A good head of security should be _excited_ for someone who's interested in digging deeper. There's a lot of talk in our field about outreach for security-minded devs and sysadmins (usually called a security champion program).
Why don't you enjoy the opportunity to show off your cleverness to head of security?
Instead, it's a matter of understanding that most attacks involve several pivot points; and that these pivots are possible because we treat internal networks as if they are "safe spaces" where we can let our guard down.
Obviously it's impossible for compromising credentials to have no consequences -- if case, why do you have credentials?
For systems that only require a username and password to log in, someone else obtaining/guessing my credentials would have the consequence of someone being able to access my account. But if there's a second credential I have to enter in addition to the username and password, then someone trying to use the username and password alone would not be able to access the account.
Where I work, this second credential is the RSA token along with a PIN. But this could also be accomplished by using a client side TLS certificate on the work provided device or U2F with a work issued Yubi key.
Names are there for a reason. "magic list" instead of "rainbow table", seriously? You're teaching a concept and then giving it a slightly different name just to make it sound more edgy. People won't be able to find anything about "magic lists" when they want to read more about rainbow tables. Let alone the completely mad communication you'll get with people in the company.
> We implemented magic sodium suffix in our application this week, attackers won't be able to use magic lists when our magic data leaks.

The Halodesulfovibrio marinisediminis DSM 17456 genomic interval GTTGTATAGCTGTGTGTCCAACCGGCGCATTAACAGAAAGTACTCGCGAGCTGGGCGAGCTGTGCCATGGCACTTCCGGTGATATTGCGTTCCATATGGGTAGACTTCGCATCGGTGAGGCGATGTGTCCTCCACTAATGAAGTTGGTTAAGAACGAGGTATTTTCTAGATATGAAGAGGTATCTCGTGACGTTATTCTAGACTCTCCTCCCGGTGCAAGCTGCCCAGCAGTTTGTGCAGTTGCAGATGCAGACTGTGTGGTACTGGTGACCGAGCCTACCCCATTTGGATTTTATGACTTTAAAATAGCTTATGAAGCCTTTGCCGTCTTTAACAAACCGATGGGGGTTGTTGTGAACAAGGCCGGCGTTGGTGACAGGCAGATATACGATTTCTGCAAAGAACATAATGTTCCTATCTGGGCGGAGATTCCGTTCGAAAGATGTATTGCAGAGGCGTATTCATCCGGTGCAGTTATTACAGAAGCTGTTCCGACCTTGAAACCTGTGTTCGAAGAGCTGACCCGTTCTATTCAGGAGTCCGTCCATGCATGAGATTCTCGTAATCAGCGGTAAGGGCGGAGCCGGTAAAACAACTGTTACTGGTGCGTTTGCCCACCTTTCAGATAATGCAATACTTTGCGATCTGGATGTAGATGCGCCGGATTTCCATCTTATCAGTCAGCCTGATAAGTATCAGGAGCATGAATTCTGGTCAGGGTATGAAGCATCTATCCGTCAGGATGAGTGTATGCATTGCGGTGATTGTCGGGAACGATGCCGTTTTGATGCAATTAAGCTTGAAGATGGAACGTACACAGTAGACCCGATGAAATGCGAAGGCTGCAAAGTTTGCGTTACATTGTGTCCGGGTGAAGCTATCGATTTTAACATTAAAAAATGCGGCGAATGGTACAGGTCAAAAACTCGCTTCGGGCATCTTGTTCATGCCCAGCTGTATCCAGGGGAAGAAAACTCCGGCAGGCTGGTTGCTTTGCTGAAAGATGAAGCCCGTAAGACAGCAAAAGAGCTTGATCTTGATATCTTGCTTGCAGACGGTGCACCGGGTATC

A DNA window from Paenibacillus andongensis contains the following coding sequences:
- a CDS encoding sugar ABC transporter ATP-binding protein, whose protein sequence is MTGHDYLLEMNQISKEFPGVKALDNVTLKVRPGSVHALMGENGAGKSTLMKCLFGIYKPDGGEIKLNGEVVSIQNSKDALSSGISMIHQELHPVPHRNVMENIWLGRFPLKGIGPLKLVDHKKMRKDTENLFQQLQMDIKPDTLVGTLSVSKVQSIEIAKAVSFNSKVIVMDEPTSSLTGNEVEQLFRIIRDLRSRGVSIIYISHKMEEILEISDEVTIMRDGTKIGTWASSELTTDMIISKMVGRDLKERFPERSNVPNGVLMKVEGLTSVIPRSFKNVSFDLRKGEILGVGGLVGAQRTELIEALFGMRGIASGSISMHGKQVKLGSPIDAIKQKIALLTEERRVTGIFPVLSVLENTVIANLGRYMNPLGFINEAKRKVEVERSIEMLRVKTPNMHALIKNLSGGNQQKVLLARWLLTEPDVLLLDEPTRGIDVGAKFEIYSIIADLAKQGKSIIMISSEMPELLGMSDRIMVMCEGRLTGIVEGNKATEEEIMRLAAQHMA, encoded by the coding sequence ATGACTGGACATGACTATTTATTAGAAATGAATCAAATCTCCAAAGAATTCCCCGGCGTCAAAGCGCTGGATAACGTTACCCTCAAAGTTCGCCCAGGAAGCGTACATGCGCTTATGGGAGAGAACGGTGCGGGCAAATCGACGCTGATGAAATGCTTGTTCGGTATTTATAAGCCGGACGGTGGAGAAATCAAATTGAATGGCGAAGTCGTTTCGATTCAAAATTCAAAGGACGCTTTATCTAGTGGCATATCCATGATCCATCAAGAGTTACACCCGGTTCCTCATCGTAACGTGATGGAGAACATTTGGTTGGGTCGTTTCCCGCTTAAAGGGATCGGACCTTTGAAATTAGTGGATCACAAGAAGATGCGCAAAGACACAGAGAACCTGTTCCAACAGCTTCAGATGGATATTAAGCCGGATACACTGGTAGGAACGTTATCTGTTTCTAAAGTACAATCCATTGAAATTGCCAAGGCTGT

> You know, irreversible magic?
Also, if you continue to RTFA,
> That said, I didn’t want to mislead people. So we chose to be clear to them that there is a technical term; it’s just not going to be important for the rest of the content.
If it's someone job to provide reports/updates on something related to the concept, yes they should know it, for anyone else in a non-technical role, why does it really matter?
I RTFpresentations even. Naming Hashing and then switching to Magic is just confusing for everyone involved. Again; it completely ruins effective communication.
> for anyone else in a non-technical role, why does it really matter?
They're getting security training on the topic of hashing. How does it not matter?? Employees will have to adjust their communication to toddler level anytime they need to talk about security to others.
They're getting taught good password health. You don't need to know what hashing is to know good password health.
I shouldn't get upset over comments but it's headdeskingly frustrating to read comments like yours from people who should know better and who, ultimately, contribute to worse personal security for everybody. Comments like yours are one of the causes behind many people turning their head away at security, not bothering because the barrier of entry is too high and they're made to feel like if they don't have it perfect why bother.
Damn it. The guy communicated pretty damn well if he got 30 employees switching to password managers on their own without actually saying it's required. So instead of criticizing, take it as an opportunity to learn and revise your beliefs.